Bridge and highway improvements coming - KSWO 7News | Breaking News, Weather and Sports

Bridge and highway improvements coming

(Source KSWO) (Source KSWO)

LAWTON, OK (KSWO) - The Oklahoma Department of Transportation says planned highway and bridge improvements across Southwest Oklahoma will make traveling safer and easier for everyone.

Their eight-year, $6.4 billion plan to improve highway roads and bridges was approved on Monday.  More than $630 million of that will be spent in a 9-county area in Southwest Oklahoma. The money has already been budgeted for nearly 80 projects, including upgrades to Highway 7 in Lawton, Highway 29 near Marlow and much more.

One particular project will replace the bridge on Highway 7 you cross East Cache Creek, just before hitting I-44. That is one of the spots where the creek overtook the road during the floods the past couple of years, but this will not solve that problem, as they are only replacing the westbound side because of problems with the pavement.

Another improvement will include putting up an eight-foot-tall chain-link fence along I-44 between Lee and Gore, an area that people frequently attempt to cross the highway. Just up the road, the bridge at Rogers Lane and I-44 will be getting a complete overhaul.

"Right now you have a lot of stopped movements at the ramps,” Oklahoma Department of Transportation Division Engineer Jay Earp said. “So we're hoping to have a continuous free-flowing movement at each of the ramps where you'll be able to get on and off the interstate, and be able to free-flow onto Rogers Lane and off of Rogers Lane more easily than you are now."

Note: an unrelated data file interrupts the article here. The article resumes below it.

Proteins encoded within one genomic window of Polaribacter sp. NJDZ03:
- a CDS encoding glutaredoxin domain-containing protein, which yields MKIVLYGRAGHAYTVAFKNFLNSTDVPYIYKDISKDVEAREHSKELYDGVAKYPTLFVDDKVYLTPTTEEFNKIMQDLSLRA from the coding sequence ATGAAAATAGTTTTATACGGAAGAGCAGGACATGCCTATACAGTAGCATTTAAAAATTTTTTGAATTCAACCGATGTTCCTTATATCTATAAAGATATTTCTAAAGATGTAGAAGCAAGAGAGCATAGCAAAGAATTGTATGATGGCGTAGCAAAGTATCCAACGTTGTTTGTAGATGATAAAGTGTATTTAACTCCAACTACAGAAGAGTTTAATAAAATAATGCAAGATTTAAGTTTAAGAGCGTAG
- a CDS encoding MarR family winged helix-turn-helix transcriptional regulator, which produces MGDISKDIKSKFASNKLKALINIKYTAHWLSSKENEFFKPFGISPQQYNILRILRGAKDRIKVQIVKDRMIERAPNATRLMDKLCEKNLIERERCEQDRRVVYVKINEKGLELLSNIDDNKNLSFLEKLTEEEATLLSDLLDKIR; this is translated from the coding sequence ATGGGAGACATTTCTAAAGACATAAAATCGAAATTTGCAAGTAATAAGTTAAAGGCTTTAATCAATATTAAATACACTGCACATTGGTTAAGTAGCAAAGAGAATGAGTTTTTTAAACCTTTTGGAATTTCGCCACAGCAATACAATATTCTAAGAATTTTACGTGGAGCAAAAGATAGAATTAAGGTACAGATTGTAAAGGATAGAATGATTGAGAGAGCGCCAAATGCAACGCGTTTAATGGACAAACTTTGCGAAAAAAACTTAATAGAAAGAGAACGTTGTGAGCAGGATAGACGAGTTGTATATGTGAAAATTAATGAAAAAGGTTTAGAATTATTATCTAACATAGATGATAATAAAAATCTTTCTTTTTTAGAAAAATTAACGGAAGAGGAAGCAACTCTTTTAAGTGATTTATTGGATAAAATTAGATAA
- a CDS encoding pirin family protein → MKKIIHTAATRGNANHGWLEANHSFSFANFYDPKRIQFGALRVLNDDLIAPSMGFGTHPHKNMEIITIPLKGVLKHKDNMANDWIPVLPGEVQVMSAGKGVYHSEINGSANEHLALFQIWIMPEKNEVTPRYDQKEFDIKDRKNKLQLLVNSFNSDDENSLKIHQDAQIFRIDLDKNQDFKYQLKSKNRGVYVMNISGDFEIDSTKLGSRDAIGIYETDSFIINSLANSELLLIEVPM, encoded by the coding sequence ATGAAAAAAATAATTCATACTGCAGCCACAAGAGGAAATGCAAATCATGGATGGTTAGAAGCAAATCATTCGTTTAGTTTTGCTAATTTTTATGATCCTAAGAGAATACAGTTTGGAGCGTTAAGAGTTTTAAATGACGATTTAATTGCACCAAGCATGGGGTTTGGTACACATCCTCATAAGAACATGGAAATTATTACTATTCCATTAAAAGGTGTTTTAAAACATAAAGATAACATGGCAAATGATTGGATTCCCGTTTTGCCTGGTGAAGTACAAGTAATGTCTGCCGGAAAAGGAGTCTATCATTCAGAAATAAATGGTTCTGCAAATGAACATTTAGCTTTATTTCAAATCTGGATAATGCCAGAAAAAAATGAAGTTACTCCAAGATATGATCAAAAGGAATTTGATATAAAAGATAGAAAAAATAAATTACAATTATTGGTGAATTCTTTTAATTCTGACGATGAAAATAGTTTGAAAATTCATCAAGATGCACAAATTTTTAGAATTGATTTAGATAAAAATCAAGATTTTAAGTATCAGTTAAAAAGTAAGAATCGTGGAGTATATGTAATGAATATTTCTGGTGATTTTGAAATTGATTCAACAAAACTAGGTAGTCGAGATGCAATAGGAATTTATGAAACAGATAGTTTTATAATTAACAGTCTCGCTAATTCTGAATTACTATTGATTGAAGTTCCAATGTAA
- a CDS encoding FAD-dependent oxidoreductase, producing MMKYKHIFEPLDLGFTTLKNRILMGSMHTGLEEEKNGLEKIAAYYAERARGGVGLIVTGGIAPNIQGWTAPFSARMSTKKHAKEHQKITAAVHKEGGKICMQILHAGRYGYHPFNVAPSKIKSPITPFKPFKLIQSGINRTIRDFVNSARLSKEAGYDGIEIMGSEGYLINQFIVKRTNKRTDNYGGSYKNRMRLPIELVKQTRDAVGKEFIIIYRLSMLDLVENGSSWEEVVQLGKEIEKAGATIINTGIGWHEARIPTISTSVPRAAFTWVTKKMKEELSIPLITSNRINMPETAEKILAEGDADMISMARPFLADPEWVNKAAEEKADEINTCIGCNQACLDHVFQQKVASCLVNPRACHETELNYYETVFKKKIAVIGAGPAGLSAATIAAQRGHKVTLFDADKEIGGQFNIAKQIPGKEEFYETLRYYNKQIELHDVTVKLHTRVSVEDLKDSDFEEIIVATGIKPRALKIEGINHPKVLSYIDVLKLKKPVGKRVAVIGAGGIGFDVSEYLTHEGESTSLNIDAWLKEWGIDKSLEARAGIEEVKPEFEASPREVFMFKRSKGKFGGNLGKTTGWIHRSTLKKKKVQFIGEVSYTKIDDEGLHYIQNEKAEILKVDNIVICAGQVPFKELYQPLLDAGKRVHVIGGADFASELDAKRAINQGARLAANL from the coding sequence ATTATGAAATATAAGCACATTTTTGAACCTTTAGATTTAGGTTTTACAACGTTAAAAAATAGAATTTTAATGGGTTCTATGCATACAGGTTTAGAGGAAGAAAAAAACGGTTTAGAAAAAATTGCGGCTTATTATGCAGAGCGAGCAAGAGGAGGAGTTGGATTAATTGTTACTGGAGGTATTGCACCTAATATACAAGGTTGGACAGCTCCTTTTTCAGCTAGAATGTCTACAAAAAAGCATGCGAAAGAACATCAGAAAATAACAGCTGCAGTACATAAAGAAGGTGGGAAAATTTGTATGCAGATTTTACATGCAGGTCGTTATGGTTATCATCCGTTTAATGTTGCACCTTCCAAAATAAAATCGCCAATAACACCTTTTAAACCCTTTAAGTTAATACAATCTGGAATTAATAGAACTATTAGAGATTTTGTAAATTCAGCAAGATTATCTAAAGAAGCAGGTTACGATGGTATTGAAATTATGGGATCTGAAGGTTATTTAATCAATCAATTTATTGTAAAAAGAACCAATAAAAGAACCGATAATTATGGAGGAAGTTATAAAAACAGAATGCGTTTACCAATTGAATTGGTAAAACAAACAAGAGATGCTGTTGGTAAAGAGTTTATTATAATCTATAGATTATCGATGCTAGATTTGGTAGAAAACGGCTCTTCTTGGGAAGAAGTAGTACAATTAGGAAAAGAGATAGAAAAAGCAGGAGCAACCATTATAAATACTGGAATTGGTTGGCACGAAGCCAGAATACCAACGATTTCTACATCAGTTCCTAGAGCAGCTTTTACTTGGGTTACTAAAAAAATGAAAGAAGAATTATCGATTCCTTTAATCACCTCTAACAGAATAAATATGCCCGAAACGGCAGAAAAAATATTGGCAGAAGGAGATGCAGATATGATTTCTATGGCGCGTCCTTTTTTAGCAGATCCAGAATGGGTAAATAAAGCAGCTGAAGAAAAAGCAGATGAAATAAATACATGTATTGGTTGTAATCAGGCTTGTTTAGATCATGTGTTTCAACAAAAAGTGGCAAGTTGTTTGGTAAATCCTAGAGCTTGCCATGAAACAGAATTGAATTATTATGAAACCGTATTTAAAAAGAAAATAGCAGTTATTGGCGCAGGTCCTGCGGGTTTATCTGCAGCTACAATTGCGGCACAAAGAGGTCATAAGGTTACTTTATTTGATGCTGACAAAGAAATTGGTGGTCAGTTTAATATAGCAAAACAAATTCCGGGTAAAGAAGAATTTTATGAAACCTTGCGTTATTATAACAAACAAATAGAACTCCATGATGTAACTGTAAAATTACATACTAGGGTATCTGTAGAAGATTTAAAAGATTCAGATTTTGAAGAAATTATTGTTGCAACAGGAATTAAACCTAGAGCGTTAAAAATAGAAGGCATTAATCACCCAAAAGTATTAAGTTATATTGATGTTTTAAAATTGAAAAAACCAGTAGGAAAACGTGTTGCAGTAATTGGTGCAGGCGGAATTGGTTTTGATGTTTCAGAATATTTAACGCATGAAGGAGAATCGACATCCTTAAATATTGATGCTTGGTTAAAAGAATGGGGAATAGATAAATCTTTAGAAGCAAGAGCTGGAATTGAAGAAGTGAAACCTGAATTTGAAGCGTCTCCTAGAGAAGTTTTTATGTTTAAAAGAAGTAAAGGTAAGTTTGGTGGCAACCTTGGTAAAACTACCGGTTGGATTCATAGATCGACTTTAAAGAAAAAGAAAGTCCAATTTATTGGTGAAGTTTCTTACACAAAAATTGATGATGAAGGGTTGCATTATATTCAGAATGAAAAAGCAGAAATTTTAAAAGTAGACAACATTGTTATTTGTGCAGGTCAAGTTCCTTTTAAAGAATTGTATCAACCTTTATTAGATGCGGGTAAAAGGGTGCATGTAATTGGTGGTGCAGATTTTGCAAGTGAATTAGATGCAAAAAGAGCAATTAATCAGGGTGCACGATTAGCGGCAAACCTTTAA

Earp said in the nine counties covered by district 7, ranging from Comanche to Caddo to Carter counties and everything in between, there are more than 500 miles of two-lane highways that have no shoulder, which is something they are now working to fix.

"As your meeting a vehicle at night on a two-lane road with no shoulder, it gives you a bit of an uneasy feeling,” Earp said. “A lot of times you'll want to scoot over on the shoulder if it has one. So we hope to upgrade a lot of our facilities to add shoulders and then fix the hills and valleys and curves on those roadways.”

Earp said there are 18 bridges currently in use in district 7 that are categorized as structurally deficient with several more being at risk of being structurally deficient. He said because many of those are being replaced, people have a lot to be excited about.

"Get excited about safety and get excited about wider, newer roads that are built with modern day design standards,” Earp said. “Industry, hopefully, will get excited as you'll have better facilities to access your businesses."

Earp said several of the roads they planned on fixing in the first couple years of the 8-year-plan have been pushed to the back of the line because of state budget cuts. He said those cuts make things extremely difficult on the department because they have every dollar they are expected to receive from state and federal funds already budgeted where they plan on spending it.

"That did hurt to move those out, some of those bridges are in bad need of repair and replacement,” Earp said. “It means some of those two lane roads without shoulders, we're going to still have to drive on those for a few more years until they can be upgraded.”

Of the 79 total projects in the eight-year plan, 16 of them were scheduled to take place in the next few years but had to be pushed back because of budget cuts. You can see a map of every improvement coming from the department of transportation over the next eight-years, including when it will begin and what it will cost here.

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